import pandas as pd
import random as randy
import numpy as np
np.random.seed(1)
df_size = int(1e2)
df = pd.DataFrame({'first':       randy.sample(np.repeat([None,'Cat','Dog','Bear','Fish'],df_size),df_size),
               'second': randy.sample(np.repeat([None,None,'Cat','Dog'],df_size),df_size),
                'value': range(df_size)},
                index=randy.sample(pd.date_range('2013-02-01 09:00:00.000000',periods=1e6,freq='U'),df_size)).sort_index()

last_values = {}
new_values = []
for row in df.itertuples():
    t, f, s, v = row    
    last_values[f] = v
    if s is None:
        new_values.append(None)
    else:
        new_values.append(last_values.get(s, None))
df["new_value"] = new_values

The result is

                          first second  value new_value
2013-02-01 09:00:00.010373   Cat   None     87      None
2013-02-01 09:00:00.013015   Cat    Dog     69      None
2013-02-01 09:00:00.024910  Fish    Cat      1        69
2013-02-01 09:00:00.025943   Cat   None     98      None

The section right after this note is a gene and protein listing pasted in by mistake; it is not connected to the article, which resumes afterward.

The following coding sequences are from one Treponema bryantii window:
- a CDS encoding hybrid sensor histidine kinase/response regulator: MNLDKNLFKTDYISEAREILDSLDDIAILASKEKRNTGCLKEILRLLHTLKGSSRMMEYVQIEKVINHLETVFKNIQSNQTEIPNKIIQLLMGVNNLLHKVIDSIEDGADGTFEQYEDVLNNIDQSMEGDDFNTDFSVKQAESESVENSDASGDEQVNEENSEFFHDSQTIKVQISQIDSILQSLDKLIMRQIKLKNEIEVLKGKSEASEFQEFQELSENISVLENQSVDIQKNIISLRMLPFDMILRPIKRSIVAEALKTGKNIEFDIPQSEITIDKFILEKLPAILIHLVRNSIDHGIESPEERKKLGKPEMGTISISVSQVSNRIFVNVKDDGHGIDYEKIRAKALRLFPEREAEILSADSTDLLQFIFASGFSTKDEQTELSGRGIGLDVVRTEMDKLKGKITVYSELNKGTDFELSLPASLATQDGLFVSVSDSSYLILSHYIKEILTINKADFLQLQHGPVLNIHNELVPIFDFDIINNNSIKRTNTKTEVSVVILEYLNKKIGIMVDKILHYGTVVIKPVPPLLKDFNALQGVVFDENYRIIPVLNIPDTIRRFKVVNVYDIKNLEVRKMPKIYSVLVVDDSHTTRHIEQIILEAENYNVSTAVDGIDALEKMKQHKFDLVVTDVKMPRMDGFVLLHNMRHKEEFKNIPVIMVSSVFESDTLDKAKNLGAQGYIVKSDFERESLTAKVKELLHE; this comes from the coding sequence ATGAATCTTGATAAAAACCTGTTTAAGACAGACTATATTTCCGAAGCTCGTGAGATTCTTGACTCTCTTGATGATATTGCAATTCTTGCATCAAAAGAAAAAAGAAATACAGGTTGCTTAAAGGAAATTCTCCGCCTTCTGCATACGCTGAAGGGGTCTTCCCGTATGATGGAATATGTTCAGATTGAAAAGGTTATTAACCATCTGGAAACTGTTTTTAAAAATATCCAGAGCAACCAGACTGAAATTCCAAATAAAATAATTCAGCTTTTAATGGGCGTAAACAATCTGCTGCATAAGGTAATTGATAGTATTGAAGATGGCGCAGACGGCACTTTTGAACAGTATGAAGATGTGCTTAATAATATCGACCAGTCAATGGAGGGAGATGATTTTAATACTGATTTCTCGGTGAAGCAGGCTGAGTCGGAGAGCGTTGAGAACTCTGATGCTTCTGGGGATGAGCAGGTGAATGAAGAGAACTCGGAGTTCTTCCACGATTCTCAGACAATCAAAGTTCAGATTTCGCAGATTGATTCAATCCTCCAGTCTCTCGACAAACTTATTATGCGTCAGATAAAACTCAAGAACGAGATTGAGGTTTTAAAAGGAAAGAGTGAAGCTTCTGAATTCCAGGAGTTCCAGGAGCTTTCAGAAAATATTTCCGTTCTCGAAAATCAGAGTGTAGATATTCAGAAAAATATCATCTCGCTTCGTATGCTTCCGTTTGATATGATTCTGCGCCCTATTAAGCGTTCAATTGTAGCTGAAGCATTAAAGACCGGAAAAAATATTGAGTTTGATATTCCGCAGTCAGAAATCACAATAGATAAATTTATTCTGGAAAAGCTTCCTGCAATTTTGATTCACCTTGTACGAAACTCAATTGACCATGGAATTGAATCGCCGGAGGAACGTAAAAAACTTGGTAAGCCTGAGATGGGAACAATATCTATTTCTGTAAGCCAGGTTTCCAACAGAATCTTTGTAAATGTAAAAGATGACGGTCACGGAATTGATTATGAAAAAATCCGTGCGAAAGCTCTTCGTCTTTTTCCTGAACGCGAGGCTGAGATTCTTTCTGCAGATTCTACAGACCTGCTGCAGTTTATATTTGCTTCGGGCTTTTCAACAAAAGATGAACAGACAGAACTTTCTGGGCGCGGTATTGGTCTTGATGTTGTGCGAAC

2013-02-01 09:00:00.041318  Fish    Dog     66      None
2013-02-01 09:00:00.057894  None   None     36      None
2013-02-01 09:00:00.059678  None   None     50      None
2013-02-01 09:00:00.067228  Bear   None     38      None
2013-02-01 09:00:00.095867  Bear    Cat     84        98
2013-02-01 09:00:00.096867   Dog    Cat     97        98
2013-02-01 09:00:00.101540   Dog    Dog     76        76
2013-02-01 09:00:00.106753   Dog   None     22      None
2013-02-01 09:00:00.138936  None   None      8      None
2013-02-01 09:00:00.139273  Bear    Cat      2        98
2013-02-01 09:00:00.143180  Fish   None     94      None
2013-02-01 09:00:00.184757  None    Cat     73        98
2013-02-01 09:00:00.193063  None   None      5      None
2013-02-01 09:00:00.231056  Fish    Cat     62        98
2013-02-01 09:00:00.237658  None   None     64      None
2013-02-01 09:00:00.240178  Bear    Dog     80        22
share|improve this answer
    
This is pretty good -- it's really a lot faster than I would expect. Thanks! –  radikalus Feb 24 '13 at 16:57